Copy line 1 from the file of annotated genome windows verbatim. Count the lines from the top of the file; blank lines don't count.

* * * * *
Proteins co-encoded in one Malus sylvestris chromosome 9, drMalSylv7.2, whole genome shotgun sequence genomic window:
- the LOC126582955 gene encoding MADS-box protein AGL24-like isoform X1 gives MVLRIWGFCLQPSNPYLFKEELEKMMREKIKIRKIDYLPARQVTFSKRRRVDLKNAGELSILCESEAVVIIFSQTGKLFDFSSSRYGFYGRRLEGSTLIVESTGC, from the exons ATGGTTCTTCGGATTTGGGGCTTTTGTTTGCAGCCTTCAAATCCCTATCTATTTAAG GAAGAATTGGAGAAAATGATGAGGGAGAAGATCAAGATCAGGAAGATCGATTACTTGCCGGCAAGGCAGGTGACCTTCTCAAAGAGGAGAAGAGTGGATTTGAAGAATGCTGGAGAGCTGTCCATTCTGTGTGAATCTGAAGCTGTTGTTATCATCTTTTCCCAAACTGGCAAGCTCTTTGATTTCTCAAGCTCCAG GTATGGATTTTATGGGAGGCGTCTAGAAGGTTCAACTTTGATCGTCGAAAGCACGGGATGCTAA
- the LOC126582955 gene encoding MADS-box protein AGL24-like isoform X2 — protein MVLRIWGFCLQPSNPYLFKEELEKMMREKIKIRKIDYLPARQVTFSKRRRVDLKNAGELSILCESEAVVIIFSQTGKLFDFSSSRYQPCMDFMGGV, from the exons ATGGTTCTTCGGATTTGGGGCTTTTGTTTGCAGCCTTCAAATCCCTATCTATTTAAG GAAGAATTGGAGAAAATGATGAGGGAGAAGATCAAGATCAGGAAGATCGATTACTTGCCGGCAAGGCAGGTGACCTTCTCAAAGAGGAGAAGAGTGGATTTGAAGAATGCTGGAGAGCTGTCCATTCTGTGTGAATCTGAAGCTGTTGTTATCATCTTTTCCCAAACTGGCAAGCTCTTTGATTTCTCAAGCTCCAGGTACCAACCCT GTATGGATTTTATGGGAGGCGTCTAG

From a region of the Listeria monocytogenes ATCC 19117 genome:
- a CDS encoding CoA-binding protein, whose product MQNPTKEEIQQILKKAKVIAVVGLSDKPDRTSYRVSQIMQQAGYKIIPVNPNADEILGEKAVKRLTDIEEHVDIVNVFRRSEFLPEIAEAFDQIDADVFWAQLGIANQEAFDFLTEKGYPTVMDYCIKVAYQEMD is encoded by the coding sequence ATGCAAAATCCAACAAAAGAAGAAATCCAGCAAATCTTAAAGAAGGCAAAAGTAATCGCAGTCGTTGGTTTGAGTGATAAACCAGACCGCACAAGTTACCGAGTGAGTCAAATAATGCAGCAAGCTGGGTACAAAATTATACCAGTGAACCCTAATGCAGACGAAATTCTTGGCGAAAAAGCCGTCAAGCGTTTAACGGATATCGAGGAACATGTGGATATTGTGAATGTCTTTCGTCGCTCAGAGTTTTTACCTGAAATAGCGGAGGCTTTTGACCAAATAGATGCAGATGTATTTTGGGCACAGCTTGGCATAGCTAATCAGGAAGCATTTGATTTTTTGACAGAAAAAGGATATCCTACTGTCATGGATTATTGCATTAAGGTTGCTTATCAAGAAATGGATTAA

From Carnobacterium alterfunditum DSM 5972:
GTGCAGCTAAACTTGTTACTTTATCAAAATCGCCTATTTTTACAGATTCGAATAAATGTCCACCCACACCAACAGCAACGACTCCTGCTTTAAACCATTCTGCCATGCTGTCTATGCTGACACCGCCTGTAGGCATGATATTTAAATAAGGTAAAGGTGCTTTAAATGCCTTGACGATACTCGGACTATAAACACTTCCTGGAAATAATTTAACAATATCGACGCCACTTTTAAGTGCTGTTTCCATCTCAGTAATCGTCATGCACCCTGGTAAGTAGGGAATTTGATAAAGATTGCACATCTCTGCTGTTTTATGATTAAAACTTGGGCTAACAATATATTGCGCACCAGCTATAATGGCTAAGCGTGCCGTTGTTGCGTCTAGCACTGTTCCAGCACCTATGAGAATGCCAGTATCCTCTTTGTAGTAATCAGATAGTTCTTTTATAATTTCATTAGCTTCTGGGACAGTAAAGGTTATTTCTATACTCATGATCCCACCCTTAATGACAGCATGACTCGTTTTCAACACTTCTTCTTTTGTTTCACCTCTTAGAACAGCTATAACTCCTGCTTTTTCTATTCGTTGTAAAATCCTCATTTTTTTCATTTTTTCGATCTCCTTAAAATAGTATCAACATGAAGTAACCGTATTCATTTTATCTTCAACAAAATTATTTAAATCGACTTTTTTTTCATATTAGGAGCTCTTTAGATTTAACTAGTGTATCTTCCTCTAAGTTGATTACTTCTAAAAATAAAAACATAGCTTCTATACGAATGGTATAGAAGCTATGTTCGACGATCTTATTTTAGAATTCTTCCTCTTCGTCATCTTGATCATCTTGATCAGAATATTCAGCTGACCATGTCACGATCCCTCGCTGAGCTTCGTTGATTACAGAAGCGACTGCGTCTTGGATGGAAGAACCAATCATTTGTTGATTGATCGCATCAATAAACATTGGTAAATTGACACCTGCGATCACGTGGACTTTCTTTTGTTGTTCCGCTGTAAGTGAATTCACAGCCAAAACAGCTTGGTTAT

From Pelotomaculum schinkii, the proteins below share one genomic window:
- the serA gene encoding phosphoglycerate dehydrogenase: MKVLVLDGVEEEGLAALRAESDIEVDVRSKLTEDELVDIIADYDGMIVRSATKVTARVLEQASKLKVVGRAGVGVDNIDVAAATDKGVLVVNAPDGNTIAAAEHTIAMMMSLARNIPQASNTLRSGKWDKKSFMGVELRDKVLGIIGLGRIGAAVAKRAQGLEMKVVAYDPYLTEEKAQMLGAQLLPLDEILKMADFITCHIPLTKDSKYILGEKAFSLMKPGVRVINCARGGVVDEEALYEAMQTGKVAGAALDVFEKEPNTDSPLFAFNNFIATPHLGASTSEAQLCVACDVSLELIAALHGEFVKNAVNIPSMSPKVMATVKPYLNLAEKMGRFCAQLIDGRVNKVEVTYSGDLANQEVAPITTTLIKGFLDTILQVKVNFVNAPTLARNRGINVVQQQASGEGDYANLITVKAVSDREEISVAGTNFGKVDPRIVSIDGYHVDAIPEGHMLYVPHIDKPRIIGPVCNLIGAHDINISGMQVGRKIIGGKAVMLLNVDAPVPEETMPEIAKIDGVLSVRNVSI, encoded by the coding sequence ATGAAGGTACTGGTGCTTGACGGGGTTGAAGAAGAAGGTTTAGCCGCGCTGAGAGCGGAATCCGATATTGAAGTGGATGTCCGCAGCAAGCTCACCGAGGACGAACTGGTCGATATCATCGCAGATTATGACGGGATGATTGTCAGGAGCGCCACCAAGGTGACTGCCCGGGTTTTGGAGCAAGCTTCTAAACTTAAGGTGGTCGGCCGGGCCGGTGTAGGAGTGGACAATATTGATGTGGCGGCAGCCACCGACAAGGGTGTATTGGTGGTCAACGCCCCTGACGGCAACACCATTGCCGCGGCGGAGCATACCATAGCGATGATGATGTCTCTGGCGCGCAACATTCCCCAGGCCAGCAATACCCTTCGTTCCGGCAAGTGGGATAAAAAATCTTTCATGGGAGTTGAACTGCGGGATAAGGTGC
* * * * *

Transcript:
Proteins co-encoded in one Malus sylvestris chromosome 9, drMalSylv7.2, whole genome shotgun sequence genomic window: